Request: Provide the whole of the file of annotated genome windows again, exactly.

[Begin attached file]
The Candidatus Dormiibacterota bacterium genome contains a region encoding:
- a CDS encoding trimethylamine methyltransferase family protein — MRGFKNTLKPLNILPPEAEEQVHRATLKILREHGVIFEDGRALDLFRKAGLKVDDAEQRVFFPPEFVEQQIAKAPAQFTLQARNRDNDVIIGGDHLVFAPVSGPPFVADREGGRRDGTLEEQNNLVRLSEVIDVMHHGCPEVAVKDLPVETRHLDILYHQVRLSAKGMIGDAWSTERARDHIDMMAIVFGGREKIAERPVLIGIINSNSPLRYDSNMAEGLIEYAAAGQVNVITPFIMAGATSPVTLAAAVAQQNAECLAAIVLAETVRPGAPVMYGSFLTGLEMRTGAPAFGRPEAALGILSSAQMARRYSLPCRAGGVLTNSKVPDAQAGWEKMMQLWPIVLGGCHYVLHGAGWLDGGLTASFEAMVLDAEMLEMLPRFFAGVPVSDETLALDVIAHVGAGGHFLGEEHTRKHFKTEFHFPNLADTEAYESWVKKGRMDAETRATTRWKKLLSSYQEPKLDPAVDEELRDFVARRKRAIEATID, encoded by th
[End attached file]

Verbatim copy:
The Candidatus Dormiibacterota bacterium genome contains a region encoding:
- a CDS encoding trimethylamine methyltransferase family protein — MRGFKNTLKPLNILPPEAEEQVHRATLKILREHGVIFEDGRALDLFRKAGLKVDDAEQRVFFPPEFVEQQIAKAPAQFTLQARNRDNDVIIGGDHLVFAPVSGPPFVADREGGRRDGTLEEQNNLVRLSEVIDVMHHGCPEVAVKDLPVETRHLDILYHQVRLSAKGMIGDAWSTERARDHIDMMAIVFGGREKIAERPVLIGIINSNSPLRYDSNMAEGLIEYAAAGQVNVITPFIMAGATSPVTLAAAVAQQNAECLAAIVLAETVRPGAPVMYGSFLTGLEMRTGAPAFGRPEAALGILSSAQMARRYSLPCRAGGVLTNSKVPDAQAGWEKMMQLWPIVLGGCHYVLHGAGWLDGGLTASFEAMVLDAEMLEMLPRFFAGVPVSDETLALDVIAHVGAGGHFLGEEHTRKHFKTEFHFPNLADTEAYESWVKKGRMDAETRATTRWKKLLSSYQEPKLDPAVDEELRDFVARRKRAIEATID, encoded by th